Abstract: Samuel Huntington's ‘clash of civilizations’ argument that in the future most conflicts will be between civilizations has been the source of considerable debate within international relations. Among the criticisms of this argument is the fact that there is a considerable overlap between Huntington's concept of civilizations and religion. In fact, only one of Huntington's eight civilizations has no obvious religious component. This raises the question of whether the concept of civilizations is really a surrogate for religion. Accordingly, this study examines the influence of both religion and Huntington's concept of civilizations on ethnic conflict using data from the Minorities at Risk Phase 3 dataset as well as data on religion and civilizations collected independently. The results show that while there is considerable overlap between religion and civilization, the two are not the same. Also, while it is not clear whether religious or civilizational differences have a greater impact on ethnic conflict, it is clear that neither are they its primary cause. These results cast serious doubt on the validity of Huntington's hypothesis, at least as far as it concerns ethnic conflict.
Journal Article 4: Imre, A. (2009). National intimacy and post-socialist networking. European Journal of Cultural Studies, 12, 219–233.
Abstract: Social networking sites have become a part of everyday life in post-Soviet cultures. 'International Who is Who' (Iwiw) is unparalleled in its popularity. Modelled after Friendster, Iwiw had 1.5 million registered users in Hungary (a country of 10 million) by 2006, when it was purchased by Deutsche Telecom. The emergence, rapid growth and functioning of this predominantly language and location-based virtual public space provide valuable insight into the formation of a networked public in post-socialist cultures. The article discusses the political and economic context of Iwiw's emergence in comparison with popular social network sites of a global reach such as Facebook and MySpace. It introduces the notion of `national intimacy' to reflect on a specific post-communist tension between the democratic model of interaction presented by Iwiw and the national boundaries of this model; and between the global potential of the technology and its restricted, national use.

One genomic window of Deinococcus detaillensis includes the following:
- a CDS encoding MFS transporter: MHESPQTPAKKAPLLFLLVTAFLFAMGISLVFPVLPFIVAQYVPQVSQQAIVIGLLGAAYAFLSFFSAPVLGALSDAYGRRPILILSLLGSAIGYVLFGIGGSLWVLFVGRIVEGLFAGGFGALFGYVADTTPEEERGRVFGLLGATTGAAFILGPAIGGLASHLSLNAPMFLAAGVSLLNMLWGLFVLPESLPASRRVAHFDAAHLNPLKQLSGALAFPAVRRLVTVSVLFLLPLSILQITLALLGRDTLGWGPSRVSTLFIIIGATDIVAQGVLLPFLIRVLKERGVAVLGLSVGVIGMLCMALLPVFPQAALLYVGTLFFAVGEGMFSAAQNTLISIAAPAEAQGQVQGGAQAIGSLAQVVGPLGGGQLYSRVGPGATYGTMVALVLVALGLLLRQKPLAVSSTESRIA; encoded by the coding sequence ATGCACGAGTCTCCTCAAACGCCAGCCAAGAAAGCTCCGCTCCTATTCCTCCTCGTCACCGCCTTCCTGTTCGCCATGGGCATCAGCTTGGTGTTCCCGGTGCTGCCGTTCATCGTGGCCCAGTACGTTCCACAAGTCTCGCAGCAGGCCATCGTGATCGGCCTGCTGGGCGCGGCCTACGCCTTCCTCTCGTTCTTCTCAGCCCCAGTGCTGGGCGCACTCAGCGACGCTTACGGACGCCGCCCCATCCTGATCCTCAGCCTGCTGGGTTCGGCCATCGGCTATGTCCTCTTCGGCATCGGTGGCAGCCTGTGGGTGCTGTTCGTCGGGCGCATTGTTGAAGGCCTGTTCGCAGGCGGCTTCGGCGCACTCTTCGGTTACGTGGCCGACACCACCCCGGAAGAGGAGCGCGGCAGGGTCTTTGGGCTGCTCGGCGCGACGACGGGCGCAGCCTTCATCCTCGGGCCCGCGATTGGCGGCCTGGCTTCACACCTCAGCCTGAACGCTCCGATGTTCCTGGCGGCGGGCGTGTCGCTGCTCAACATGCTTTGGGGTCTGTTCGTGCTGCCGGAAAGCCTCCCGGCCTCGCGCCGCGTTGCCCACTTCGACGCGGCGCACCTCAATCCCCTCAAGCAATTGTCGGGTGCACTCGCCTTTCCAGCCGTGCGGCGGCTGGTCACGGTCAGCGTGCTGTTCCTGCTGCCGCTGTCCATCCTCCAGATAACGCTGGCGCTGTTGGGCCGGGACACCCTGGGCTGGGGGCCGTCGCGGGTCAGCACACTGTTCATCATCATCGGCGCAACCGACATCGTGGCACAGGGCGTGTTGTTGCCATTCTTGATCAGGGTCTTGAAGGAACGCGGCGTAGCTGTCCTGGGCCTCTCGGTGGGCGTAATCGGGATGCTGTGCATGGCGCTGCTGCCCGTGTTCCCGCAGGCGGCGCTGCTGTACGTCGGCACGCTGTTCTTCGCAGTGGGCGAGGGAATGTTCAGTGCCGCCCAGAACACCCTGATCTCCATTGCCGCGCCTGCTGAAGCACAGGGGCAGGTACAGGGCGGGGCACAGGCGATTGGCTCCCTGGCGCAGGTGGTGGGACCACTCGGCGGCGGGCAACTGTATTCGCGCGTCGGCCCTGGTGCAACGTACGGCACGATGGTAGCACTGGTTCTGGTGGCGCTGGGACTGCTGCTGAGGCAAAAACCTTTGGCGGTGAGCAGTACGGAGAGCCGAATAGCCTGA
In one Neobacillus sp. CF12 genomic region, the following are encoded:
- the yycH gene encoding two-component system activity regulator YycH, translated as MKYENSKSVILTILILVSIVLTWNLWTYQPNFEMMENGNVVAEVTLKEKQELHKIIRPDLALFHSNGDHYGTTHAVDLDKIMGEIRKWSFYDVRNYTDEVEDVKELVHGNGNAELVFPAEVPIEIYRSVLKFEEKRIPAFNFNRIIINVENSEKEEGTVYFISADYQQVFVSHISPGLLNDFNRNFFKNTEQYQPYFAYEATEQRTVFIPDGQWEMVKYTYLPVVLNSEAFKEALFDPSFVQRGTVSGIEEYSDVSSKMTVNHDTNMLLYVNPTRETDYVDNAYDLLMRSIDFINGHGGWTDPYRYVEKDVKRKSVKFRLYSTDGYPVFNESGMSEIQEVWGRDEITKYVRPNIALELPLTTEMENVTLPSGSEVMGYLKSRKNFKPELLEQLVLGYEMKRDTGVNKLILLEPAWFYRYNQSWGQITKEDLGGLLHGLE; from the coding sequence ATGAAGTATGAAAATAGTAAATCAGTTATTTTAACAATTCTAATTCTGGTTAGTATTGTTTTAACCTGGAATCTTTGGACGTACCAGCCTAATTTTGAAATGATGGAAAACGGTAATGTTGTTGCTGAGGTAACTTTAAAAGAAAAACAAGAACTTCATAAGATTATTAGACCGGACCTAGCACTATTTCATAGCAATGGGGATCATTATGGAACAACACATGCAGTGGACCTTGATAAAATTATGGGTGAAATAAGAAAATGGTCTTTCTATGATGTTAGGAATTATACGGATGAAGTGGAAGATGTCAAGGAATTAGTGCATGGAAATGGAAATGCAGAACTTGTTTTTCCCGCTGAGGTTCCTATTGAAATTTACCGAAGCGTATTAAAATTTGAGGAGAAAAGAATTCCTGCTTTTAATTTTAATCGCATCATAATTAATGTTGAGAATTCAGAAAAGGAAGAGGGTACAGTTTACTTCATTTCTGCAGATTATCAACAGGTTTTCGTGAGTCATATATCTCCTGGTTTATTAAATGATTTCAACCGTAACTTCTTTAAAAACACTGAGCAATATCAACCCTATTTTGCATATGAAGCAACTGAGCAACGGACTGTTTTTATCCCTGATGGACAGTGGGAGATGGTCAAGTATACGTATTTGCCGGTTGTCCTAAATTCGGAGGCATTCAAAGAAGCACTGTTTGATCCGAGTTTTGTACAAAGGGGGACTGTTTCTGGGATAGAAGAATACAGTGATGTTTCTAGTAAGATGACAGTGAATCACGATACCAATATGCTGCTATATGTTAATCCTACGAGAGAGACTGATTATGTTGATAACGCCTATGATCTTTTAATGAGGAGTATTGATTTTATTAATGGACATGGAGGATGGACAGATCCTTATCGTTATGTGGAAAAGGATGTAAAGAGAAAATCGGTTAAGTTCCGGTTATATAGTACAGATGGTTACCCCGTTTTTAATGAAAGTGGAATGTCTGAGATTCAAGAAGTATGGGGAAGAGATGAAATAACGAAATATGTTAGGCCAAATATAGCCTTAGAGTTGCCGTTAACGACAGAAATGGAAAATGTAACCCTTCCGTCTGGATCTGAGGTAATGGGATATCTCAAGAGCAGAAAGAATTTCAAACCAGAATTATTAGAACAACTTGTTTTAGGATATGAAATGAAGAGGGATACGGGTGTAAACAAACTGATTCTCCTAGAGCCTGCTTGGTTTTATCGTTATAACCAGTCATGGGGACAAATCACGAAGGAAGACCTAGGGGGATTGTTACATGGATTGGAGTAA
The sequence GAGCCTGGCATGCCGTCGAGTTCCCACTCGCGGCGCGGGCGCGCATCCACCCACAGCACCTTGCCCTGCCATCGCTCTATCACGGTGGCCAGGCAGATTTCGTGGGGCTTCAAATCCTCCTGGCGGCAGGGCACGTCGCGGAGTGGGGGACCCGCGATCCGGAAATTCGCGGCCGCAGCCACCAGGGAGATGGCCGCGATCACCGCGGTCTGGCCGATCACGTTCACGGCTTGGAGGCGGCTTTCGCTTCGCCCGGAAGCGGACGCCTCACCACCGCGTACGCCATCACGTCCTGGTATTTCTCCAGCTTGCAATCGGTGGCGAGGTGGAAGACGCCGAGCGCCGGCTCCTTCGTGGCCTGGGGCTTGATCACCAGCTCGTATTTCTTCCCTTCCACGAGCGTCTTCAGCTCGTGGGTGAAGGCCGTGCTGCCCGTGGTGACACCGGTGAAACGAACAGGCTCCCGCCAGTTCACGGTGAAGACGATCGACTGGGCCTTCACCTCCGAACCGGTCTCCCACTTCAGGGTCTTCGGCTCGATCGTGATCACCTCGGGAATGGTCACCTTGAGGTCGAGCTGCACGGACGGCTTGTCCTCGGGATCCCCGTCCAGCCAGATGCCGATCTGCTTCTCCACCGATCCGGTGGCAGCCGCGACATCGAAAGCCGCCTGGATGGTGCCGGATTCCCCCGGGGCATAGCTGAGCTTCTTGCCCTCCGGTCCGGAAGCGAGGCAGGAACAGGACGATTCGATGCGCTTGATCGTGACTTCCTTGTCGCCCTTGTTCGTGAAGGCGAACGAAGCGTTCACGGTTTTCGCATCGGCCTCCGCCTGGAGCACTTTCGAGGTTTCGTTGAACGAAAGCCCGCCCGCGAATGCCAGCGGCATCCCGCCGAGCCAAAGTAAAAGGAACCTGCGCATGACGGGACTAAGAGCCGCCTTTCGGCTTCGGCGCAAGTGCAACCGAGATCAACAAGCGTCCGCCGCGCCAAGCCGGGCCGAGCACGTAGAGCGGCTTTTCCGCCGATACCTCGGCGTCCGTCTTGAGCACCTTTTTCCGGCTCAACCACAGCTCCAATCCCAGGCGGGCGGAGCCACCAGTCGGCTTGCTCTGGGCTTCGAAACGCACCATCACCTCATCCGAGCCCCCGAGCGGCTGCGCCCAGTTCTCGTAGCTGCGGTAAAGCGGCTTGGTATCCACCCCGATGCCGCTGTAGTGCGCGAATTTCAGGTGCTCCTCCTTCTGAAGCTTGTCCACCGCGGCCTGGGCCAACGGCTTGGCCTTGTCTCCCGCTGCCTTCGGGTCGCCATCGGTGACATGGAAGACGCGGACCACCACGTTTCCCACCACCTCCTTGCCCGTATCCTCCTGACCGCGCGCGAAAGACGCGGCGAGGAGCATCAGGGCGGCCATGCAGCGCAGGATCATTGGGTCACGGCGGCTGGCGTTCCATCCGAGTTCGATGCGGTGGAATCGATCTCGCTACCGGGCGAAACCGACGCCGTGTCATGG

Journal Article 5: Ifukor, P. (2010). “Elections” or “selections”? Blogging and Twittering the Nigerian 2007 general elections. Bulletin of Science Technology Society, 30, 398–414.
Abstract: This article examines the linguistic construction of textual messages in the use of blogs and Twitter in the Nigerian 2007 electoral cycle comprising the April 2007 general elections and rerun elections in April, May, and August 2009. A qualitative approach of discourse analysis is used to present a variety of discursive acts that blogging and microblogging afford social media users during the electoral cycle. The data are culled from 245 blog posts and 923 tweets. The thesis of the study is that citizens’ access to social media electronically empowers the electorates to be actively involved in democratic governance. Electronic empowerment is a direct result of access to social media (and mobile telephony) by more citizens who constitute the electorates. This encourages more public discussions about politics and makes the democratic process more dynamic than in the pre—social media era. An analysis of the data shows that there is a dialectical relationship between social media discourse and the process of political empowerment.